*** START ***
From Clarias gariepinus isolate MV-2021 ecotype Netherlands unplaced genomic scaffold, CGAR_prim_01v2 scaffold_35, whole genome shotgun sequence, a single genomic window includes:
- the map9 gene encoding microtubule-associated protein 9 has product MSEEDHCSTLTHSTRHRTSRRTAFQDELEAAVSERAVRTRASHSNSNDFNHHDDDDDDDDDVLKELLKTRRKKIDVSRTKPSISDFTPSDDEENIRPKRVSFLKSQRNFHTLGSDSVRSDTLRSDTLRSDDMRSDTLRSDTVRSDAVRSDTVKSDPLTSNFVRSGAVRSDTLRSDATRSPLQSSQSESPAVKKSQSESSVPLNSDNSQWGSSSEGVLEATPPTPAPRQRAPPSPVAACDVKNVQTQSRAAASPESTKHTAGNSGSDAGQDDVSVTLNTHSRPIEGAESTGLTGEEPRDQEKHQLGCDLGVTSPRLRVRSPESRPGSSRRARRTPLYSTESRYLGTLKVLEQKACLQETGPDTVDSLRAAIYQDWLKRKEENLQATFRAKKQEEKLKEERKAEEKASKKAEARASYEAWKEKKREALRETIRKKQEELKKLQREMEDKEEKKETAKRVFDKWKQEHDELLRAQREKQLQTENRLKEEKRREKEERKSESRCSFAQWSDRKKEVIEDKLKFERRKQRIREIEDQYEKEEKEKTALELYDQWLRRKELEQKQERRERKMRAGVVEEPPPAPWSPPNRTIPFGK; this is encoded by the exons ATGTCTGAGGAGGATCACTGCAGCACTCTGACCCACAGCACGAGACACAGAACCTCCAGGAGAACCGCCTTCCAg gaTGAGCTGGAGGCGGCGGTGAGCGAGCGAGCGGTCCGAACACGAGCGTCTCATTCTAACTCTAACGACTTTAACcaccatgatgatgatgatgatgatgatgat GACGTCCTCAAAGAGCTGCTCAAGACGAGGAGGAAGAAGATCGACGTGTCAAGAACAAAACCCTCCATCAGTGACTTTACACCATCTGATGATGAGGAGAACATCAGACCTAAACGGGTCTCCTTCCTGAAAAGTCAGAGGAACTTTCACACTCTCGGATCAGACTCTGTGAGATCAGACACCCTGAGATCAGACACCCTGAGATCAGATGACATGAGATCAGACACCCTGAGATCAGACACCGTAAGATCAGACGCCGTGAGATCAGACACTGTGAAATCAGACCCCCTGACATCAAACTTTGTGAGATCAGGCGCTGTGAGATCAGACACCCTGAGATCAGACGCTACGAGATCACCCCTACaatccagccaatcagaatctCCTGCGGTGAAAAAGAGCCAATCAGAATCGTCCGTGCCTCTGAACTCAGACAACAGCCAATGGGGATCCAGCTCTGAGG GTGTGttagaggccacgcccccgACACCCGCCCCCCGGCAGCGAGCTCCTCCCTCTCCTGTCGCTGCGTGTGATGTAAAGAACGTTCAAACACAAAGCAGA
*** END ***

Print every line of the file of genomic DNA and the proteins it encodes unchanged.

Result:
From Clarias gariepinus isolate MV-2021 ecotype Netherlands unplaced genomic scaffold, CGAR_prim_01v2 scaffold_35, whole genome shotgun sequence, a single genomic window includes:
- the map9 gene encoding microtubule-associated protein 9 has product MSEEDHCSTLTHSTRHRTSRRTAFQDELEAAVSERAVRTRASHSNSNDFNHHDDDDDDDDDVLKELLKTRRKKIDVSRTKPSISDFTPSDDEENIRPKRVSFLKSQRNFHTLGSDSVRSDTLRSDTLRSDDMRSDTLRSDTVRSDAVRSDTVKSDPLTSNFVRSGAVRSDTLRSDATRSPLQSSQSESPAVKKSQSESSVPLNSDNSQWGSSSEGVLEATPPTPAPRQRAPPSPVAACDVKNVQTQSRAAASPESTKHTAGNSGSDAGQDDVSVTLNTHSRPIEGAESTGLTGEEPRDQEKHQLGCDLGVTSPRLRVRSPESRPGSSRRARRTPLYSTESRYLGTLKVLEQKACLQETGPDTVDSLRAAIYQDWLKRKEENLQATFRAKKQEEKLKEERKAEEKASKKAEARASYEAWKEKKREALRETIRKKQEELKKLQREMEDKEEKKETAKRVFDKWKQEHDELLRAQREKQLQTENRLKEEKRREKEERKSESRCSFAQWSDRKKEVIEDKLKFERRKQRIREIEDQYEKEEKEKTALELYDQWLRRKELEQKQERRERKMRAGVVEEPPPAPWSPPNRTIPFGK; this is encoded by the exons ATGTCTGAGGAGGATCACTGCAGCACTCTGACCCACAGCACGAGACACAGAACCTCCAGGAGAACCGCCTTCCAg gaTGAGCTGGAGGCGGCGGTGAGCGAGCGAGCGGTCCGAACACGAGCGTCTCATTCTAACTCTAACGACTTTAACcaccatgatgatgatgatgatgatgatgat GACGTCCTCAAAGAGCTGCTCAAGACGAGGAGGAAGAAGATCGACGTGTCAAGAACAAAACCCTCCATCAGTGACTTTACACCATCTGATGATGAGGAGAACATCAGACCTAAACGGGTCTCCTTCCTGAAAAGTCAGAGGAACTTTCACACTCTCGGATCAGACTCTGTGAGATCAGACACCCTGAGATCAGACACCCTGAGATCAGATGACATGAGATCAGACACCCTGAGATCAGACACCGTAAGATCAGACGCCGTGAGATCAGACACTGTGAAATCAGACCCCCTGACATCAAACTTTGTGAGATCAGGCGCTGTGAGATCAGACACCCTGAGATCAGACGCTACGAGATCACCCCTACaatccagccaatcagaatctCCTGCGGTGAAAAAGAGCCAATCAGAATCGTCCGTGCCTCTGAACTCAGACAACAGCCAATGGGGATCCAGCTCTGAGG GTGTGttagaggccacgcccccgACACCCGCCCCCCGGCAGCGAGCTCCTCCCTCTCCTGTCGCTGCGTGTGATGTAAAGAACGTTCAAACACAAAGCAGA